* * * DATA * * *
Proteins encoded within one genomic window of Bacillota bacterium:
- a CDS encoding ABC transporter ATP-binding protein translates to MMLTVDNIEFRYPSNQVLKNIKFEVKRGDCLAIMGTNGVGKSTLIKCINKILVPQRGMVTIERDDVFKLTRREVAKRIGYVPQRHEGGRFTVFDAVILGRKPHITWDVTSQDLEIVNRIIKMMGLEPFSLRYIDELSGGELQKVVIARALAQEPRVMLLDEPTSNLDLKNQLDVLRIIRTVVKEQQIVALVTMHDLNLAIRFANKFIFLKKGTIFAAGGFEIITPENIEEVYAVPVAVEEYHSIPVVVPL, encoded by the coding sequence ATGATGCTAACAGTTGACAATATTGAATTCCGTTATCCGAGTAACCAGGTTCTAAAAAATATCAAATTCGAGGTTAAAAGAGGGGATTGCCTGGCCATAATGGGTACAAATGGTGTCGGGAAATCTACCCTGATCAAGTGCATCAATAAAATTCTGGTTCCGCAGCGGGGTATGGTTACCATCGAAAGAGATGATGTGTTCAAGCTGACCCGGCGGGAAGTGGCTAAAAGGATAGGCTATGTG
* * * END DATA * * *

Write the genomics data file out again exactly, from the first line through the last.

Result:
Proteins encoded within one genomic window of Bacillota bacterium:
- a CDS encoding ABC transporter ATP-binding protein translates to MMLTVDNIEFRYPSNQVLKNIKFEVKRGDCLAIMGTNGVGKSTLIKCINKILVPQRGMVTIERDDVFKLTRREVAKRIGYVPQRHEGGRFTVFDAVILGRKPHITWDVTSQDLEIVNRIIKMMGLEPFSLRYIDELSGGELQKVVIARALAQEPRVMLLDEPTSNLDLKNQLDVLRIIRTVVKEQQIVALVTMHDLNLAIRFANKFIFLKKGTIFAAGGFEIITPENIEEVYAVPVAVEEYHSIPVVVPL, encoded by the coding sequence ATGATGCTAACAGTTGACAATATTGAATTCCGTTATCCGAGTAACCAGGTTCTAAAAAATATCAAATTCGAGGTTAAAAGAGGGGATTGCCTGGCCATAATGGGTACAAATGGTGTCGGGAAATCTACCCTGATCAAGTGCATCAATAAAATTCTGGTTCCGCAGCGGGGTATGGTTACCATCGAAAGAGATGATGTGTTCAAGCTGACCCGGCGGGAAGTGGCTAAAAGGATAGGCTATGTG